How to Winterize a Pontoon Boat
Preparing your pontoon boat for the winter months is absolutely essential to protect your investment and to ensure that your boat is in great shape and ready for use in the spring. Because there are so many factors to consider, it is usually a good idea to hire a professional to winterize and/or store your pontoon boat, and many of our dealers offer this service. Please locate a dealer near you and inquire about this service.
Should you decide to go it alone, we’ve assembled these basic tips to help you winterize your boat and keep it in top condition during the off-season.
Get it clean
It is important to thoroughly clean your pontoon boat inside and out before storing it for the winter. Any dust, grime, or barnacles that are on the exterior will be much easier to clean now than after winter. Once you have the outside clean, you may want to apply a polish to create a protective barrier from rust and dirt.
The interior of the boat should also be cleaned. Make sure to get all surfaces nice and clean and let them dry thoroughly before storing. Teak, carpet, and vinyl can breed mildew, especially when the pontoon boat is covered and there is little ventilation.
You should remove any miscellaneous equipment from the boat. Flotation devices, skis, tubes, wakeboards, towels, and fishing equipment can trap moisture and cause mildew.
Any electronic equipment should also be removed and stored indoors to protect it from cold temperatures, moisture buildup, and theft.
Prepare your engine
Note: Please consult your engine’s owner’s manual for specific instructions. The following are general guidelines. Your engine will be sitting dormant for a while, so it’s a good idea to spray fogging oil into the carburetor and down the spark plug holes. Remove the spark plugs, spray the fogging oil (following the directions carefully), and replace the spark plugs without connecting the wires. This will provide a protective coating after all of the oil has settled to the bottom of the engine.
Then, fill the gas tank. Empty space inside the tank leaves room for condensation as the temperature changes. Your gas tank should be at least ¾ full before storing it for the winter. Also, make sure to add a fuel additive and a fuel stabilizer to the tank. The fuel additive ensures that the gas doesn’t go stale over the winter, while the fuel stabilizer prevents the build-up of gum and varnish.
This is also a good time to replace the oil and change the oil filters. Dispose of any unused oil at an authorized recycling center.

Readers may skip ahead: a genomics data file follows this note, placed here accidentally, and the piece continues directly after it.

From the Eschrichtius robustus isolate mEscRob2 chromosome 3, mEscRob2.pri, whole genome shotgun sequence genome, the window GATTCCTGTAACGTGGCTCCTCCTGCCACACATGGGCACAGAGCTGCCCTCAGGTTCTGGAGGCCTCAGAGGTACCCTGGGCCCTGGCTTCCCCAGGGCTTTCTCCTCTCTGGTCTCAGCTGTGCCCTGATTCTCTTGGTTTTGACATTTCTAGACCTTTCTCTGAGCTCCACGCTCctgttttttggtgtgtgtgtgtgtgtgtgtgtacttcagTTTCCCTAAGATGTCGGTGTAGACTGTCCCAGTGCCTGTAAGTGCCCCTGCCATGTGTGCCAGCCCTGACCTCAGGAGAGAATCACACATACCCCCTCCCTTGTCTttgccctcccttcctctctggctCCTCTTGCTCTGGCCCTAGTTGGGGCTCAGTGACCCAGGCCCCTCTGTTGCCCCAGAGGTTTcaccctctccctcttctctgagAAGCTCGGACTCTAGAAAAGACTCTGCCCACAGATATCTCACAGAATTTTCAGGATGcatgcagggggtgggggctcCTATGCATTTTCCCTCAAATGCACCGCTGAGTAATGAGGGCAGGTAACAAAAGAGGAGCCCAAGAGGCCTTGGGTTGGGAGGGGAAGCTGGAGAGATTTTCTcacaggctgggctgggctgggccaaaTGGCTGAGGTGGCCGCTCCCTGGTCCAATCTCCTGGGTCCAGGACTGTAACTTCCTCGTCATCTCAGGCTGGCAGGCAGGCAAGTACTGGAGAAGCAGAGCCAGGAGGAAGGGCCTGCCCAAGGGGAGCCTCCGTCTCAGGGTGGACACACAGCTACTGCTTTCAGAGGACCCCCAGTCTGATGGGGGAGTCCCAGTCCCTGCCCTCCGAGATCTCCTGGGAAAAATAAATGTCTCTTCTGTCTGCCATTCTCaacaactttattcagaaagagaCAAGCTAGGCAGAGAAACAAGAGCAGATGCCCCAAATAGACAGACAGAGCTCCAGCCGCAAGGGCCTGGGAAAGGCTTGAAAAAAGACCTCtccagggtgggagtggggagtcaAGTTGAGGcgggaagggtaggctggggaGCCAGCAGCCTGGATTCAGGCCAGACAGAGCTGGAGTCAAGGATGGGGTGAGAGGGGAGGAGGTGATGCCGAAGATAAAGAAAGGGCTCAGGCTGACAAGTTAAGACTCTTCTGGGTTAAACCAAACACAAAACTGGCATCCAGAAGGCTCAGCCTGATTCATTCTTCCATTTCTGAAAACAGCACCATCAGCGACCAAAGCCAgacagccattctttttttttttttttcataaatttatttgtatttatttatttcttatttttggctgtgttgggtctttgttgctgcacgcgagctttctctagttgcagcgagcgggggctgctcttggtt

If your boat is equipped with an inboard/outboard, drain the coolant from the engine and replace it with non-toxic, propylene glycol-based antifreeze. Many antifreeze products available contain an ethylene glycol base, which can release toxins into the water. Most manufacturers agree that the propylene variety is better for your engine too.
Grease and Lubricate
Find the grease fittings of your pontoon boat. It will most likely be located within the steering mechanism area. After you’ve found it, apply a high-quality marine lubricant to it. Performing this process ensures that the fittings don’t rust, corrode, or become oxidated. Make sure you follow specific instructions from your owner’s manual when greasing and lubricating your fittings. This process might vary depending on the type of pontoon boat you own.
Cover it up
You should always cover your pontoon boat for the winter, especially if you plan to store it outdoors. Keep in mind that rain and snow can build up and create pooling on the cover so it is important that the cover be very secure and that it is well supported to direct show and water down and away from the boat. For best results, take your boat to a dealer to have your boat securely covered & winterized.
If you choose to use a cover or tarp, make sure that it is properly sized and fitted to your boat. If you’re storing your boat indoors, the quality of the cover is not as important because its main function will be to keep moisture and dirt out of the boat. For outdoor storage, a quality, fitted cover is recommended.
Another option is to shrink-wrap your boat. Shrink Wrapping provides the best protection against moisture and you don’t have to worry about the cover sagging or blowing off. Shrink-wrapped boats can withstand heavy amounts of snow and rain. This job can be done yourself, but it requires special tools and knowledge, so it may best be left to an expert.
Removing the battery
If you plan to store your pontoon boat out of the water, you should disconnect the battery and store it someplace cool, but remember to fully charge it beforehand, and to top off the charge throughout the winter.
If you are storing your pontoon boat in the water, you should keep the battery onboard and charged so that the bilge pump will continue functioning if needed